There is a new attack on social security. As you may remember, before the recent collapse of the economy, conservative forces claimed that the social security system was headed for crisis and offered privatization as the solution.
The truth was that there was never a real crisis; it was manufactured. The health of social security is determined using models to predict economic trends over the next 75 years. The social security crisis was the result of the assumptions used in the modeling—these assumptions assumed rates of growth that were lower than during the 1930s. If one made growth assumptions that were more in keeping with historical trends, there was no crisis. The aim of the conservatives was to push money into the stock market where private interests could make millions managing it. Thank goodness this privatization push was resisted.
But the same forces are hard at work again. The Associated Press recently ran a story calling social security a “giant federal Ponzi scheme” that will soon collapse because of a lack of money. The Washington Post recently warned us that social security is one of “the primary drivers . . . of the nation’s financial problems.”
This is all silly. Social Security is still running surpluses. Moreover, even using its conservative assumptions, the social security administration is forced to admit that the current system will have plenty of money to meet all its obligations through 2037. The Congressional Budget Office puts the date at 2043.
Would you give up a program working as intended because of predictions that SOME 30 YEARS FROM NOW it might not have sufficient money to cover all its promises?
Actually, even if the social security administration’s prediction is accurate, we still don’t face a crisis. Right now social security taxes are paid on all labor income up to $106,800. Earnings above that ceiling are not taxed. Why is this important? As the Wall Street Journal explained in a recent article titled “Pay of Top Earners Erodes Social Security”:
The data suggest that the payroll tax ceiling hasn’t kept up with the growth in executive pay. As executive pay has increased, the percentage of wages subject to payroll taxes has shrunk, to 83% from 90% in 1982. Compensation that isn’t subject to the portion of payroll tax that funds old-age benefits now represents foregone revenue of $115 billion a year. . . .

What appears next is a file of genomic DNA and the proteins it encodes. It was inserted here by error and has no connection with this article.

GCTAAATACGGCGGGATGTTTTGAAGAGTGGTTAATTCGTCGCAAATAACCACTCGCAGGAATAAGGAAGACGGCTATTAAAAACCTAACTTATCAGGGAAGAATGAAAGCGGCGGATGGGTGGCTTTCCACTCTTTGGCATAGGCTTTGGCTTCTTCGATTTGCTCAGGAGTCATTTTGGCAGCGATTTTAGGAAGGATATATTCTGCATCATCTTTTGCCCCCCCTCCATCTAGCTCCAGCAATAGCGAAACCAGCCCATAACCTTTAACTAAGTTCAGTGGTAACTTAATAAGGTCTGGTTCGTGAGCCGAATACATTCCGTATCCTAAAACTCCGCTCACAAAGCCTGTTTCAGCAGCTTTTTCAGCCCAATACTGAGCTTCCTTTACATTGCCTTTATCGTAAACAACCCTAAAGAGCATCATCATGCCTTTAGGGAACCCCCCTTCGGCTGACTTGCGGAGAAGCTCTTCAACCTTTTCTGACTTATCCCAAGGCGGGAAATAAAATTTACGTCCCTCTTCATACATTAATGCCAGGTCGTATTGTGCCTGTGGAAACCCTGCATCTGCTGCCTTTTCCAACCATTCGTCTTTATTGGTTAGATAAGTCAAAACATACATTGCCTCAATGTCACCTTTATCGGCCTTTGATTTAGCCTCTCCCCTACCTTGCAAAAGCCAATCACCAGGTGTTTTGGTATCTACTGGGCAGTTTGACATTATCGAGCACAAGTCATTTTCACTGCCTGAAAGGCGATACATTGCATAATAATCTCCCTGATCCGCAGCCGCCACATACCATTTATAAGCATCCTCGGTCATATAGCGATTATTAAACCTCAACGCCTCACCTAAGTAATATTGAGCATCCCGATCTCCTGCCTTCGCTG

Lifting the earnings ceiling could result in higher Social Security benefits payments to higher-income individuals, since benefits are based on a worker’s highest 35 years of earnings. But the additional tax revenue would have decades to earn a return, thus offsetting the cost of the additional payments.
Social Security Administration actuaries estimate removing the earnings ceiling could eliminate the trust fund’s deficit altogether for the next 75 years, or nearly eliminate it if credit toward benefits was provided for the additional taxable earnings.
You are reading that right—even using the most conservative estimates about future economic trends, the social security system would remain fully operational if we just removed the earnings ceiling on the wealthy.
So, what is class power? One measure of class power is the ability to shape public discussions in such a way that attention is focused on what you want to talk about and away from what you don’t want to talk about. The rich want social security privatized, not saved. So the media obligingly give us story after story about the crisis in social security and the need to drastically change the system.
The rich don’t want to talk about the growth in inequality and its negative social consequences. Thus, simple reforms that would strengthen the system are never discussed (except by publications like the Wall Street Journal which are largely read by an audience that fully understands its class interests).
When will we recognize and promote our own class interest?